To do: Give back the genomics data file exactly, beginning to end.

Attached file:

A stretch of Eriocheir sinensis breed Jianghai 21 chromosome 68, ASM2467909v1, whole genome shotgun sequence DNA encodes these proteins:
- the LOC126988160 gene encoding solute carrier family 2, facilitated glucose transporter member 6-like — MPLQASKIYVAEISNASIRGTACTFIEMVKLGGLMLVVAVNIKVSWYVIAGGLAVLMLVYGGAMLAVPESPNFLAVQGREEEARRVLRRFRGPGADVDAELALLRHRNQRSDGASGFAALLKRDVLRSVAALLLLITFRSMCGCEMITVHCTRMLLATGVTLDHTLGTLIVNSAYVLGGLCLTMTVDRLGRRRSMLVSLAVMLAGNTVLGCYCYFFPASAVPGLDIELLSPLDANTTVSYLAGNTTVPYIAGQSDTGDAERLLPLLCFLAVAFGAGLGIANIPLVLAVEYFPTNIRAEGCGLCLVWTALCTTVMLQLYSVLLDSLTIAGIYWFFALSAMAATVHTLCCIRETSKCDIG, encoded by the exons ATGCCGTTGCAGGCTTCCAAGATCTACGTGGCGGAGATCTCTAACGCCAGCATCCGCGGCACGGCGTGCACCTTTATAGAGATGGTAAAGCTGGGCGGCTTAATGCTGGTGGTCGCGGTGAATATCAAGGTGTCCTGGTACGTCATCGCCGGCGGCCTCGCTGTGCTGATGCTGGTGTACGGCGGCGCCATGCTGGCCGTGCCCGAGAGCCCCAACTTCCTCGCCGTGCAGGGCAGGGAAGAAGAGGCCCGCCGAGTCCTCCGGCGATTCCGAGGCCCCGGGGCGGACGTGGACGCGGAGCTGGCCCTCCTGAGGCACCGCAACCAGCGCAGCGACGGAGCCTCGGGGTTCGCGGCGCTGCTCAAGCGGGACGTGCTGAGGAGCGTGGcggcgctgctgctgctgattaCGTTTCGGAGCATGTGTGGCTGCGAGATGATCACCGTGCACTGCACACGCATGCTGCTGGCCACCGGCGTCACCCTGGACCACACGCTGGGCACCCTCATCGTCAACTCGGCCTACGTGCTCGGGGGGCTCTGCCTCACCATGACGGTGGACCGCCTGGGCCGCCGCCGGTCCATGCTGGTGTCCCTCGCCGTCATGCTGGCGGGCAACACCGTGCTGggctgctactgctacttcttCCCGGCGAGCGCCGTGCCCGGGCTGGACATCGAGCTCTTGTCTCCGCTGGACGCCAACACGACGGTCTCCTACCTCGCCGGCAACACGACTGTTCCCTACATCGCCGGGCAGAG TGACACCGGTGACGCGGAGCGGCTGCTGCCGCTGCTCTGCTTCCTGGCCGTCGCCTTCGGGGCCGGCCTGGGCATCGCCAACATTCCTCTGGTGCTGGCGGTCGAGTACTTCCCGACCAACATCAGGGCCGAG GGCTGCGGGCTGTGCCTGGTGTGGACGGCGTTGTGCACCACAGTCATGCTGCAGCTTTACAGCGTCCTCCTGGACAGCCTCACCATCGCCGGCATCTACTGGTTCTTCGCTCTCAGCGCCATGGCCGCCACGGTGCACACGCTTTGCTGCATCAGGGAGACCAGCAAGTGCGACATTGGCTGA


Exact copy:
A stretch of Eriocheir sinensis breed Jianghai 21 chromosome 68, ASM2467909v1, whole genome shotgun sequence DNA encodes these proteins:
- the LOC126988160 gene encoding solute carrier family 2, facilitated glucose transporter member 6-like — MPLQASKIYVAEISNASIRGTACTFIEMVKLGGLMLVVAVNIKVSWYVIAGGLAVLMLVYGGAMLAVPESPNFLAVQGREEEARRVLRRFRGPGADVDAELALLRHRNQRSDGASGFAALLKRDVLRSVAALLLLITFRSMCGCEMITVHCTRMLLATGVTLDHTLGTLIVNSAYVLGGLCLTMTVDRLGRRRSMLVSLAVMLAGNTVLGCYCYFFPASAVPGLDIELLSPLDANTTVSYLAGNTTVPYIAGQSDTGDAERLLPLLCFLAVAFGAGLGIANIPLVLAVEYFPTNIRAEGCGLCLVWTALCTTVMLQLYSVLLDSLTIAGIYWFFALSAMAATVHTLCCIRETSKCDIG, encoded by the exons ATGCCGTTGCAGGCTTCCAAGATCTACGTGGCGGAGATCTCTAACGCCAGCATCCGCGGCACGGCGTGCACCTTTATAGAGATGGTAAAGCTGGGCGGCTTAATGCTGGTGGTCGCGGTGAATATCAAGGTGTCCTGGTACGTCATCGCCGGCGGCCTCGCTGTGCTGATGCTGGTGTACGGCGGCGCCATGCTGGCCGTGCCCGAGAGCCCCAACTTCCTCGCCGTGCAGGGCAGGGAAGAAGAGGCCCGCCGAGTCCTCCGGCGATTCCGAGGCCCCGGGGCGGACGTGGACGCGGAGCTGGCCCTCCTGAGGCACCGCAACCAGCGCAGCGACGGAGCCTCGGGGTTCGCGGCGCTGCTCAAGCGGGACGTGCTGAGGAGCGTGGcggcgctgctgctgctgattaCGTTTCGGAGCATGTGTGGCTGCGAGATGATCACCGTGCACTGCACACGCATGCTGCTGGCCACCGGCGTCACCCTGGACCACACGCTGGGCACCCTCATCGTCAACTCGGCCTACGTGCTCGGGGGGCTCTGCCTCACCATGACGGTGGACCGCCTGGGCCGCCGCCGGTCCATGCTGGTGTCCCTCGCCGTCATGCTGGCGGGCAACACCGTGCTGggctgctactgctacttcttCCCGGCGAGCGCCGTGCCCGGGCTGGACATCGAGCTCTTGTCTCCGCTGGACGCCAACACGACGGTCTCCTACCTCGCCGGCAACACGACTGTTCCCTACATCGCCGGGCAGAG TGACACCGGTGACGCGGAGCGGCTGCTGCCGCTGCTCTGCTTCCTGGCCGTCGCCTTCGGGGCCGGCCTGGGCATCGCCAACATTCCTCTGGTGCTGGCGGTCGAGTACTTCCCGACCAACATCAGGGCCGAG GGCTGCGGGCTGTGCCTGGTGTGGACGGCGTTGTGCACCACAGTCATGCTGCAGCTTTACAGCGTCCTCCTGGACAGCCTCACCATCGCCGGCATCTACTGGTTCTTCGCTCTCAGCGCCATGGCCGCCACGGTGCACACGCTTTGCTGCATCAGGGAGACCAGCAAGTGCGACATTGGCTGA